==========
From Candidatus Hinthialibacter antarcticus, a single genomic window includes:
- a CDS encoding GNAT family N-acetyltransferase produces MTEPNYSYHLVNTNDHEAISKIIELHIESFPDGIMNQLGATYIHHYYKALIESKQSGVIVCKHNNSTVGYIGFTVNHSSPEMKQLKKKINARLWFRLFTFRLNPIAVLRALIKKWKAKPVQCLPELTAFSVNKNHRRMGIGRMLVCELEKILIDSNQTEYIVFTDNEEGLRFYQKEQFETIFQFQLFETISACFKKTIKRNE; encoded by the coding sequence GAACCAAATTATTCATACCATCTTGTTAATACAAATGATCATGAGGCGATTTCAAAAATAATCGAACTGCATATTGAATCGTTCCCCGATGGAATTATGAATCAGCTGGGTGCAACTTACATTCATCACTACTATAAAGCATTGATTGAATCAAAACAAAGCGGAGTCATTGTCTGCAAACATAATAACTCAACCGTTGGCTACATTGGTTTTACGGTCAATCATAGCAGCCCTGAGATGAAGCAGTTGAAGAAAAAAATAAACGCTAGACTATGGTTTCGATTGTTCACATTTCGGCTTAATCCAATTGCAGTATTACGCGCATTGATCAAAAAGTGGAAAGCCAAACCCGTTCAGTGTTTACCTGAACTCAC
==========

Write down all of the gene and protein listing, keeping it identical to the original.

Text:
From Candidatus Hinthialibacter antarcticus, a single genomic window includes:
- a CDS encoding GNAT family N-acetyltransferase produces MTEPNYSYHLVNTNDHEAISKIIELHIESFPDGIMNQLGATYIHHYYKALIESKQSGVIVCKHNNSTVGYIGFTVNHSSPEMKQLKKKINARLWFRLFTFRLNPIAVLRALIKKWKAKPVQCLPELTAFSVNKNHRRMGIGRMLVCELEKILIDSNQTEYIVFTDNEEGLRFYQKEQFETIFQFQLFETISACFKKTIKRNE; encoded by the coding sequence GAACCAAATTATTCATACCATCTTGTTAATACAAATGATCATGAGGCGATTTCAAAAATAATCGAACTGCATATTGAATCGTTCCCCGATGGAATTATGAATCAGCTGGGTGCAACTTACATTCATCACTACTATAAAGCATTGATTGAATCAAAACAAAGCGGAGTCATTGTCTGCAAACATAATAACTCAACCGTTGGCTACATTGGTTTTACGGTCAATCATAGCAGCCCTGAGATGAAGCAGTTGAAGAAAAAAATAAACGCTAGACTATGGTTTCGATTGTTCACATTTCGGCTTAATCCAATTGCAGTATTACGCGCATTGATCAAAAAGTGGAAAGCCAAACCCGTTCAGTGTTTACCTGAACTCAC